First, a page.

Fargo: Chapter 4 arrived on TV in the wake of a summer in which the Black Lives Matter movement swelled following the killing of George Floyd, and a divided nation of red and blue barreling toward the 2020 U.S. presidential election.
For Fargo’s fourth season, creator Noah Hawley chose the crossroads of Kansas City, MO in 1950, where the end of two migrations converged: Blacks from the South and European immigrants.
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Two mob families in the city, one led by Chris Rock’s Loy Cannon and the other by Jason Schwartzman’s green Josto Fadda, battle for control of their piece of the American dream; an alternate economy of exploitation, graft and drugs. The generations of such crime families, in an effort to keep peace, often trade their youngest sons between them.
Rock’s Cannon is a fierce side of the comedian we’ve never seen before. The four-time Primetime Emmy winner doesn’t play an acerbic, violent mob leader, nor one filled with tantrums, but a cool and calculated one as he looks to increase his territory in the city with the aid of his consigliere Doctor Senator played by Glynn Turman.
Talking about his inspiration for Cannon, Rock said at Deadline’s Contenders Television award-season event that “He’s kind of my grandfather. He’s kind of my uncles. He wasn’t a guy I hadn’t met. He wasn’t a guy I hadn’t spent time with. I know loud gangsters, I know quiet gangsters. I knew a guy, who was one of the leaders of the Crips who ran it from a wheelchair, was a paraplegic [Mike Concepcion].
“I knew there is not one type of gangster,” said Rock, “I wrapped my mind around it, and thought of myself, ‘OK, what if I went this path, what would it take for me to be a scary guy?’, and that’s where I went.”
At the heart of Fargo: Chapter 4 is the origin story of gangster Mike Milligan, who was played by Bokeem Woodbine in Season 2 of the FX series. Milligan is the son of Cannon, and traded as insurance to the rival Fadda family.
“I wrote this guy, but where did he come from?” says Hawley about his desire to tell Milligan’s story.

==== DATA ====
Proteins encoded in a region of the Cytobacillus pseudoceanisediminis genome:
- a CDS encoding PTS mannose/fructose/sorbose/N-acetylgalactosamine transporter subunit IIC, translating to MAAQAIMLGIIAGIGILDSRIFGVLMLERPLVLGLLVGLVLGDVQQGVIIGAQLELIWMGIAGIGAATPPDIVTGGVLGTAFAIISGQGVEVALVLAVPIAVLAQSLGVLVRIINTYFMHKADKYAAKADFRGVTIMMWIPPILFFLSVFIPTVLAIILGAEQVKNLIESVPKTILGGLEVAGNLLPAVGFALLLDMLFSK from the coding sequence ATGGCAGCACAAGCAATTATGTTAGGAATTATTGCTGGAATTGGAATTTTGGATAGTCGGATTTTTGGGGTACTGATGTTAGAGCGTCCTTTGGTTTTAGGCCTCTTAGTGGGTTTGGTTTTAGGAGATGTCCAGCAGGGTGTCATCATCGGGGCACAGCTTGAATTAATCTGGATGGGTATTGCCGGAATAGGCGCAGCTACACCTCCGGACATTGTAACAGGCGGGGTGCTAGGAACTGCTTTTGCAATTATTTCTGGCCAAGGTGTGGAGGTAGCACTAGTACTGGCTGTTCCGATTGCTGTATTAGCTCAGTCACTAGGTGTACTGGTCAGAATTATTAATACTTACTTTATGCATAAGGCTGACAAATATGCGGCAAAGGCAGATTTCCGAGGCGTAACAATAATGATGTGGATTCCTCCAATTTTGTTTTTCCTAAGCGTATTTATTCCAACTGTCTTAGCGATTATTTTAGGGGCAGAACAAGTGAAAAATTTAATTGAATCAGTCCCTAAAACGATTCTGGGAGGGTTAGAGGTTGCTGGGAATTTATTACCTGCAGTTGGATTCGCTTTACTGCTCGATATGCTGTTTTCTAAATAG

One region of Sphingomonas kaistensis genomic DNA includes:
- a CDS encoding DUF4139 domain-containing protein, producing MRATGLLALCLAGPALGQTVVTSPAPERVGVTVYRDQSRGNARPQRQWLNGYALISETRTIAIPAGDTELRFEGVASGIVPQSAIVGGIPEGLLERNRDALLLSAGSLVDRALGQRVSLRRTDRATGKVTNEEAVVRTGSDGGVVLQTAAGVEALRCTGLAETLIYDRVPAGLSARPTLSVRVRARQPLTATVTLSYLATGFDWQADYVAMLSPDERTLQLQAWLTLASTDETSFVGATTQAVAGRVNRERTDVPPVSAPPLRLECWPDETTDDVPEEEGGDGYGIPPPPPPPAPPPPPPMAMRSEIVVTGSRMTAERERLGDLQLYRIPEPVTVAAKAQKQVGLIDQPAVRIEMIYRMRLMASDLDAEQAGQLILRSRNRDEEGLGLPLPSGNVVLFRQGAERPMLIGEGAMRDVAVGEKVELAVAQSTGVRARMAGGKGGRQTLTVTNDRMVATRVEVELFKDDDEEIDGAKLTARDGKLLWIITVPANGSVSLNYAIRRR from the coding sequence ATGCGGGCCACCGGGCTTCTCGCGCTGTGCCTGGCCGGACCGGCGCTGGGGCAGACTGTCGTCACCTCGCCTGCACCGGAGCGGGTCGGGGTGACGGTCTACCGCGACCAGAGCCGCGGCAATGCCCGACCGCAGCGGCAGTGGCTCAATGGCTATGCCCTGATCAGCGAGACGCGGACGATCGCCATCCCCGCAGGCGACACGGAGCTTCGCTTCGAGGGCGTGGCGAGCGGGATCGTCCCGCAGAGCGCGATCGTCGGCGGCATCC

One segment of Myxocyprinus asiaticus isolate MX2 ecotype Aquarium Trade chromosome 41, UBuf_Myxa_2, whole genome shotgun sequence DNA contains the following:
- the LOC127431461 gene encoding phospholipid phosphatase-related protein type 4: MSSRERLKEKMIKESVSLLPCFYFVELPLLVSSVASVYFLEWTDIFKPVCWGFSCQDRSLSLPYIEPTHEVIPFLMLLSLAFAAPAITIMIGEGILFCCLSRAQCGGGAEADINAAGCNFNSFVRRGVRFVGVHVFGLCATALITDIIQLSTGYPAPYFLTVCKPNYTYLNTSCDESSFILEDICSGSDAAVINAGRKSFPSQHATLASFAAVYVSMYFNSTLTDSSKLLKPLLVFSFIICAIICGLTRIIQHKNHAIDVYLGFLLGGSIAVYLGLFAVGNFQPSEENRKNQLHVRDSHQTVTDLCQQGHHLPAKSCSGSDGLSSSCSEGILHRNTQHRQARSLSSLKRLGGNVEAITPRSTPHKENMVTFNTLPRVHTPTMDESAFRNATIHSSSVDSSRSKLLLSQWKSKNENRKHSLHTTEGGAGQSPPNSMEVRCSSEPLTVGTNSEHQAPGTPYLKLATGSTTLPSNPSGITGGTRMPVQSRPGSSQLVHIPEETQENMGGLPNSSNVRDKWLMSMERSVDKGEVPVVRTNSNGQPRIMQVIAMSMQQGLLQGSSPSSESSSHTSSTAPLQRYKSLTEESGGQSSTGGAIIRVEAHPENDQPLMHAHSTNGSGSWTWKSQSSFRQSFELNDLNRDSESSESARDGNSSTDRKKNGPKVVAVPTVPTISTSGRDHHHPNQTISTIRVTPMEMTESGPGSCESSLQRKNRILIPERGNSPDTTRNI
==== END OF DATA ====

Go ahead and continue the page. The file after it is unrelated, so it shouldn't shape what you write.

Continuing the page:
“Well, he can’t have been raised in a Black family in the Midwest There’s too many elements to him. This image popped into my head about this trade — the two families trading their youngest son. Not only was he traded by Chris’ family to the Italian family, he wasn’t raised by the Italian family, he was raised by the Irish guy, who was the mutt of the Italians, who himself had been traded in an earlier deal. This idea, that Mike Milligan was raised by an lrish man in an Italian family with a Black father, it sounded like America on some level,” added the Emmy-winning EP, who took a 2014 trophy for Fargo in the outstanding miniseries category.
While Hawley hasn’t fully fleshed out Season 5 of Fargo yet, he knows his jumping-off point. In a word he described the next season of the series inspired by the Coen brothers’ multi-Oscar-winning movie as “contemporary.”
“I don’t think anyone will write about Minnesota in the same way again after the events of the last couple of years. It’s definitely not going back to ‘Oh look at these jolly carefree white folk in their small towns.’ It feels like, we have to show the world as it is and tell our stories within that world. But I don’t’ have a hard and fast story yet, but those are the elements going through my mind.”
Turman, who won an Emmy in the Guest Actor Drama series for HBO’s In Treatment in 2008, was also on the Contenders panel today.
Check out the conversation in the video above.
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